Palliative care, sometimes described as supportive care, means different things to different people. Even among health care professionals, there is not always consensus on what palliative care is or should be. Some clinicians question whether and how palliative care differs from hospice care; others wonder what distinguishes palliative care, with its focus on relieving symptoms and comforting patients, from basic, good medical practice.
Most often, palliative care is described as a way to meet the physical, mental, and spiritual needs of chronically ill and dying patients. The philosophy underlying palliative care, however, is not unique to any disease or illness. In fact, some claim that palliative care describes the kind of relief from suffering all patients need. But with its attention to relieving symptoms and meeting patient goals, palliative care is certainly an approach from which those near the end of life most benefit.
|The World Health Organization defines palliative care as: “the active total care of patients whose disease is not responsive to curative treatment . . . [when] control of pain, of other symptoms, and of psychological, social and spiritual problems is paramount.”|
Clinicians tend to associate palliative care with oncology and believe that palliative care is what is given when aggressive, curative treatment no longer works. Many clinicians believe there is a demarcation line between when cure-oriented care ends and palliative care begins; others believe the transition is far more gradual and less clear-cut. Clinicians may believe that palliative care requires patients to forgo other treatments, such as radiation or chemotherapy. Although this is indeed the case with some traditional hospice programs, palliative care need have no such requirement.
Andrew Billings, MD (1998), director of the Palliative Care Service at Massachusetts General, describes palliative care as "comprehensive care, provided by an interdisciplinary team, for patients and families living with a life-threatening or terminal illness, particularly where care is focused on alleviating suffering and promoting quality of life." He adds, "Major concerns are pain and symptom management, information sharing and advance care planning, psychosocial and spiritual support, and coordination of care, including arranging for excellent services in the community."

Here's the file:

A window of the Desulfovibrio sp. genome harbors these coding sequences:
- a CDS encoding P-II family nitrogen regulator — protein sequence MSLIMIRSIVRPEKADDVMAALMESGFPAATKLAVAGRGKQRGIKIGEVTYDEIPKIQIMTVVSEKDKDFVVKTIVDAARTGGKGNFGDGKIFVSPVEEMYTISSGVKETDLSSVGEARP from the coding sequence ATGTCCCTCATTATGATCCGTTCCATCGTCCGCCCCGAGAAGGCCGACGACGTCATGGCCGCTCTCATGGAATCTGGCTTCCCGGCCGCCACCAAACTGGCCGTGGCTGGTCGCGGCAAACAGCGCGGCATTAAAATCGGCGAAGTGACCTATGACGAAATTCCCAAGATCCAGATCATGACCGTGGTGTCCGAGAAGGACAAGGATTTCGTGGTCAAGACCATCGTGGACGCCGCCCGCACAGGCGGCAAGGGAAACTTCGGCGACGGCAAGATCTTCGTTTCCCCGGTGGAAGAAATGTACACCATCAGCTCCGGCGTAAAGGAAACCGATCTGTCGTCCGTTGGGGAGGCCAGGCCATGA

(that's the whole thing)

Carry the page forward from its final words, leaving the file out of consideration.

|Goals of Palliative Care Services|
|What’s In A Name?|
If defining palliative care itself is a difficult task, naming a program can seem almost impossible. One children’s cancer program tried to deal with a charged turf issue by calling its palliative care program the “advanced cancer support program.” The hospital’s oncologists objected, asking if their work was “just basic cancer support.” The group then tried to describe it as a comfort unit—and met with more objections. Finally, the group settled on palliative care, although most patients and families were not familiar with the term. Other groups have used “extensive” or “advanced illness” to describe their patient population. A few groups are calling their programs MediCaring.
Regardless of what they are called, programs offer patients and families the kind of comprehensive, supportive care so essential to people facing serious and complex diseases.
The Last Acts Palliative Care Task Force has released a booklet called "Precepts of Palliative Care," which can be integrated into end-of-life programs and services. The precepts (included in the Resources section on page 327 at the back of this book) focus on respecting patient goals, preferences, and choices; providing comprehensive care; using interdisciplinary resources; addressing the concerns of family and caregivers; and building systems and mechanisms that support palliative care programs, as well as research and evaluation of them.
<<< Previous Next >>> [ Go Up ]
This online version of the book Improving Care for the End of Life: A Sourcebook for Health Care Managers and Clinicians is provided with permission of Americans for Better Care of the Dying [ www.abcd-caring.org ] and Oxford University Press. All rights reserved.
For further information on quality improvement in end-of-life care visit The Palliative Care Policy Center [ www.medicaring.org ].